Asian – collectivist cultures like China (Hong Kong 37th rank), view other companies with less collectivistic philosophy as cold and not supportive. Collectivistic cultures have a great emphasize on groups and think more in terms of “we”.Harmony and loyalty within a company is very important and should always be maintained and confrontation should be avoided. In China it is out of question to disagree with someone’s opinion in public. You will do that in a more private and personal atmosphere to protect a person from the “loss of face”. In collectivistic cultures a direct confrontation will be always avoided.

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  • I liked this comment at the bottom:

    Maybe it is about time to tell the public how many inhabitants there are in Latvia, which, according to AEP, poses such a deadly threat to the European Union. The overall number is 2.2 millions fom baby to pensioner. The European Union hosts 500 million inhabitants. Aside from propping up real estate valuations to dwindling heights while producing basically nothing of any value, the Latvians have been living during the last years under the false assumption of being a Scandinavian like country without coming up with real deeds to prove such a premature self-image. They got most of this irresponsible loans from Sweden which is not a member of the EMU. They will now be forced to learn how to become a productive economy the hard way. This will be no easy way out, but after a couple of years all the recent exaggerations will be worked out. There is no other way.

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  • #9 “In China it is out of question to disagree with someone’s opinion in public.”

    I would have to disagree with that based on what I saw there, especially in the more rural areas. In one place two women were screaming at each other in a small village whilst a huge crowd enjoyed the spectacle and stepped in when it looked like blows were about to be exchanged.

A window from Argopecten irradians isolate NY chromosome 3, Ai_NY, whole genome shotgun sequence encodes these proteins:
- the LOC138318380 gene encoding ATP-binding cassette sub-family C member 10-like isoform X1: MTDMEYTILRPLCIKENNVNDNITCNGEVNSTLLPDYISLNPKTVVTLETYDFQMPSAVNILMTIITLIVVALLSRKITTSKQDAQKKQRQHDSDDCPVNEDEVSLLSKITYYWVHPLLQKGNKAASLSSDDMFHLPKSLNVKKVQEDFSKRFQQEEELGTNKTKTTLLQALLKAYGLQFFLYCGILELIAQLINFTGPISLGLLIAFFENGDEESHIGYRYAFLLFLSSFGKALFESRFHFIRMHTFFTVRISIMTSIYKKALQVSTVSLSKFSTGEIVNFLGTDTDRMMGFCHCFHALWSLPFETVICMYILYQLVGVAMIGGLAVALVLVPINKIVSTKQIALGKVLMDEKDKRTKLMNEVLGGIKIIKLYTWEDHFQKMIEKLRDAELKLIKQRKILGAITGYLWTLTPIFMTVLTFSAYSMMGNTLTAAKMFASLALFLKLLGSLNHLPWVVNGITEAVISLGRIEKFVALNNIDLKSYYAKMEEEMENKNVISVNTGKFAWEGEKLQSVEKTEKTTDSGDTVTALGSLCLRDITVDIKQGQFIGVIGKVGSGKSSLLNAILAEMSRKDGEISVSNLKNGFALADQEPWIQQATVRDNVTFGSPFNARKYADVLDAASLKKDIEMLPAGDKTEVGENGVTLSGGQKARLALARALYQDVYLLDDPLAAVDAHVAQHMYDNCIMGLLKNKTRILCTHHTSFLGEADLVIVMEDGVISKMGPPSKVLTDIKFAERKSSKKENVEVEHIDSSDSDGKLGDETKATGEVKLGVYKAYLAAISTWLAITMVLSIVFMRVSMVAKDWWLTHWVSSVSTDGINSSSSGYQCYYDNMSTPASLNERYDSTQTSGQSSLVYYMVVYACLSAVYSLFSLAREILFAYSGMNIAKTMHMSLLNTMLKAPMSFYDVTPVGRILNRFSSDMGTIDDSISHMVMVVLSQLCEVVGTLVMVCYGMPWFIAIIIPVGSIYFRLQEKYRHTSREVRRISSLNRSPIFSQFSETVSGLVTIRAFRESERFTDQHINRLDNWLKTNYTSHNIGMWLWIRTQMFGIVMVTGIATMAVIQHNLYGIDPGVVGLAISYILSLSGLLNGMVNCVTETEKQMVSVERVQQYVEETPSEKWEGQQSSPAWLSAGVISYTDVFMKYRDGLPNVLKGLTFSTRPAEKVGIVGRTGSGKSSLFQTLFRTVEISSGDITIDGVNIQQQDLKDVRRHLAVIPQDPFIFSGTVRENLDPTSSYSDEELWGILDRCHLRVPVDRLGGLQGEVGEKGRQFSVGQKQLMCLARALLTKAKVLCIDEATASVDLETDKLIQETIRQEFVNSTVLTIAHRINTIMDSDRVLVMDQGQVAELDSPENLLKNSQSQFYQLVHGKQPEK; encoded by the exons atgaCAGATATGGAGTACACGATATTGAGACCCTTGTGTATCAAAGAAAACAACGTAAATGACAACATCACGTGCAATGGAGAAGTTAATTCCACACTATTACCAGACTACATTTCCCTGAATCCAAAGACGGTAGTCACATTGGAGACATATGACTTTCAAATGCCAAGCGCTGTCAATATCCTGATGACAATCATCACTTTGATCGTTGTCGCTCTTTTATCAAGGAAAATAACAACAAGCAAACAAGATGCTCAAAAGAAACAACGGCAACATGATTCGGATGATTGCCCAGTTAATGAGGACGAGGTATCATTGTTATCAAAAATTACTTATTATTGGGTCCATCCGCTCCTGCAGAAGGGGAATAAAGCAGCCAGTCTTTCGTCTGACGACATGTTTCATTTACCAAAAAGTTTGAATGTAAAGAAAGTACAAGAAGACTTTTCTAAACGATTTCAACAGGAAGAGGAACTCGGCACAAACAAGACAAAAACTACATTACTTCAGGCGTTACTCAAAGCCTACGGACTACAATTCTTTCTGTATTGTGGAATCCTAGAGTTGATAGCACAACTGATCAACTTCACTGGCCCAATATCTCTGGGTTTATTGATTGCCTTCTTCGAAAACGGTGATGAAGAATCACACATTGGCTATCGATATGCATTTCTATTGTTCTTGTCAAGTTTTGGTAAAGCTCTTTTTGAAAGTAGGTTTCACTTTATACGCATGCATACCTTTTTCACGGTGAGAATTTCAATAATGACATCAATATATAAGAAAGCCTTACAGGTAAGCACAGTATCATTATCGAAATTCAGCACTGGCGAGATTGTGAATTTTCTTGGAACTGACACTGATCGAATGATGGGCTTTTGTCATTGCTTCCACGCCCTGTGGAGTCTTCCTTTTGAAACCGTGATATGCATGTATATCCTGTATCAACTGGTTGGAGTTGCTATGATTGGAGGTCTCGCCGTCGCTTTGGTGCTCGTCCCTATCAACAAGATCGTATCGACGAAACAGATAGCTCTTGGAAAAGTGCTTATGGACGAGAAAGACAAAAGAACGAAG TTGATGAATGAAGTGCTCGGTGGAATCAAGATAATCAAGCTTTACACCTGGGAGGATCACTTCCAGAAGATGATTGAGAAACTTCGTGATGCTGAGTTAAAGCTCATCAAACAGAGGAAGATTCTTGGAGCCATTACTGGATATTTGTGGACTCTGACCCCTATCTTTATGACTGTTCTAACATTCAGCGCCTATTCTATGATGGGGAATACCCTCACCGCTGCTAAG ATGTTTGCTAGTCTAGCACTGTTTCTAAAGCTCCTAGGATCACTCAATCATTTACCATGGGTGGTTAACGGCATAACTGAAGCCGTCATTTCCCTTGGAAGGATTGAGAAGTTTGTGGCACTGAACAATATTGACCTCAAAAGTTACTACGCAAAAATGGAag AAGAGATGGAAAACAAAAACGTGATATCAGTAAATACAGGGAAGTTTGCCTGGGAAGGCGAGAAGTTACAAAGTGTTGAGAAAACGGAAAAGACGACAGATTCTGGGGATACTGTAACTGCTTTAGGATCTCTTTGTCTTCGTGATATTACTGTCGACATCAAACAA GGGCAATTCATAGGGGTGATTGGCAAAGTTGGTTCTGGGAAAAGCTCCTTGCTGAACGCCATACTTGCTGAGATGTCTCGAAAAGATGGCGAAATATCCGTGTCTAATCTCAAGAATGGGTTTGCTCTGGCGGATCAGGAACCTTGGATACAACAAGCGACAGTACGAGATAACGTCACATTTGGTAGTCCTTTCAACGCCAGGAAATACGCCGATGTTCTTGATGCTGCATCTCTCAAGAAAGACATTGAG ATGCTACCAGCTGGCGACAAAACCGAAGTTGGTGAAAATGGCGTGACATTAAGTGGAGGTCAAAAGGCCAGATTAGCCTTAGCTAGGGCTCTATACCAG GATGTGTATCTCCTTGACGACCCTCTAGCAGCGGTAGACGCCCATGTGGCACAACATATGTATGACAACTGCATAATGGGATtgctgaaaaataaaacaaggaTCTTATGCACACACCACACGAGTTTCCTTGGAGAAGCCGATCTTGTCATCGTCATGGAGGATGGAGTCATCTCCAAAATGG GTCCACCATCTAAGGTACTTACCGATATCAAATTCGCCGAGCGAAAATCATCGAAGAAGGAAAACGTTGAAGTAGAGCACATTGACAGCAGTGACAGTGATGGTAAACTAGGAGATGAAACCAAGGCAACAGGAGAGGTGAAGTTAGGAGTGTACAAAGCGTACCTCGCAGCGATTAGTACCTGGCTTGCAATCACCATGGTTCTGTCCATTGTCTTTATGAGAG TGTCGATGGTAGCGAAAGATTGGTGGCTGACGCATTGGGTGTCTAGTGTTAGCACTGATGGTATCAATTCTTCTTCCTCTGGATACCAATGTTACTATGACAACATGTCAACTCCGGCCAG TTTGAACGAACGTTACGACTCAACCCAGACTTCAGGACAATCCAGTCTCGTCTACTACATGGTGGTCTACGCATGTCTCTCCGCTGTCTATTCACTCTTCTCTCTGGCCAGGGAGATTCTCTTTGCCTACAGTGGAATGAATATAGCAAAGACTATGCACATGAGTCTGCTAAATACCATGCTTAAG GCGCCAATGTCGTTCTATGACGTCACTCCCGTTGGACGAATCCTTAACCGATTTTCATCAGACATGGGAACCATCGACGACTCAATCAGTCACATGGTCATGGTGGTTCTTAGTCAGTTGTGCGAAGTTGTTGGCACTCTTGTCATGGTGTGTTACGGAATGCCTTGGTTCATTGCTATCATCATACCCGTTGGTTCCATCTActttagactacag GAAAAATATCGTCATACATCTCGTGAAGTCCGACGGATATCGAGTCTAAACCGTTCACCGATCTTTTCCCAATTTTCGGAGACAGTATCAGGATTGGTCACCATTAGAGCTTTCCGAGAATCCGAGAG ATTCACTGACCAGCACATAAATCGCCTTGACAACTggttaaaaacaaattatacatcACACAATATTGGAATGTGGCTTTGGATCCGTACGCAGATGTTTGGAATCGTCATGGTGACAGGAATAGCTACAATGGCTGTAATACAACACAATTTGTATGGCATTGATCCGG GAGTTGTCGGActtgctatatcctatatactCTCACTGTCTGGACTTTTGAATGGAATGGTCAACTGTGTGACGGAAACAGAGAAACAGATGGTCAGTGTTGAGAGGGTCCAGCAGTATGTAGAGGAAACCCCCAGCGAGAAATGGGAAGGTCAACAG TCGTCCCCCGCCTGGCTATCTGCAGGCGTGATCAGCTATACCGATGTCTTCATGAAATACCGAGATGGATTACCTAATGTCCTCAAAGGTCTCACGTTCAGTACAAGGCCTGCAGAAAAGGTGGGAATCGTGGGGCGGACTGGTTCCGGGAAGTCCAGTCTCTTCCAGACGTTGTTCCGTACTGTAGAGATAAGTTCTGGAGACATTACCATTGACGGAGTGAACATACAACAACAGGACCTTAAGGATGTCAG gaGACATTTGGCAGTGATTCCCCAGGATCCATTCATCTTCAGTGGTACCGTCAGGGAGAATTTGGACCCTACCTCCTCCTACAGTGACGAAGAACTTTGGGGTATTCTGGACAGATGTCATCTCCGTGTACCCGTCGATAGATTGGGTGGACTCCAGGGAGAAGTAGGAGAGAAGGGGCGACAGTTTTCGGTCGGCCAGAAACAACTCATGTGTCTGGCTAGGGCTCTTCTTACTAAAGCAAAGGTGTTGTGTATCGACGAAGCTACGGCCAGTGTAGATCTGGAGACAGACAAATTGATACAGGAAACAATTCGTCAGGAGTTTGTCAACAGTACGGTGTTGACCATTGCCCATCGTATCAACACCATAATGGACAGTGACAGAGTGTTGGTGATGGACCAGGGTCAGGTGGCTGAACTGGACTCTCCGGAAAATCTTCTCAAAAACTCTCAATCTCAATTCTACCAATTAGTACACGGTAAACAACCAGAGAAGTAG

Japan follows that “rule” to a large extent yet, of course, there are plenty of “troublemakers” who don’t follow the “wa”. They are
    often viewed as difficult to work with by others.

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  • @mr.g @6 : Might not be a bad thing if the salaries of doctors, nurses, the police and teachers were cut by 20% in the UK?

    What about train/tube drivers, social services and infact every civil servant for that matter. After all if you pay peanuts, you get monkeys. Definitely the right way to lead this country of ours out of recession.

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  • Sorry, but in my experience it looks like we aren’t paying peanuts but still getting monkeys.

    Things have gone too far, pay is too high in the public sector, they are mostly on non perfomance related salaries and the whole job for life / entitled to everything ethos is damaging to the wider economy.

    Anybody who calls for lower salaries for Public sector workers, i.e. those paid for by our taxes is shouted down, taking your anti argument to the max then why not pay them all 20% more, 40% more than the private sector, you know, payback time for the Thatcher years, blah blah.

    It’s like a grumpy old man and Labour conspiracy fest on here at times.

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  • stillthinking says:

    [email protected],
    exactly that. small country living on the never never propped up by debt and irresponsible gov. obligations which are now defaulted on.
    scary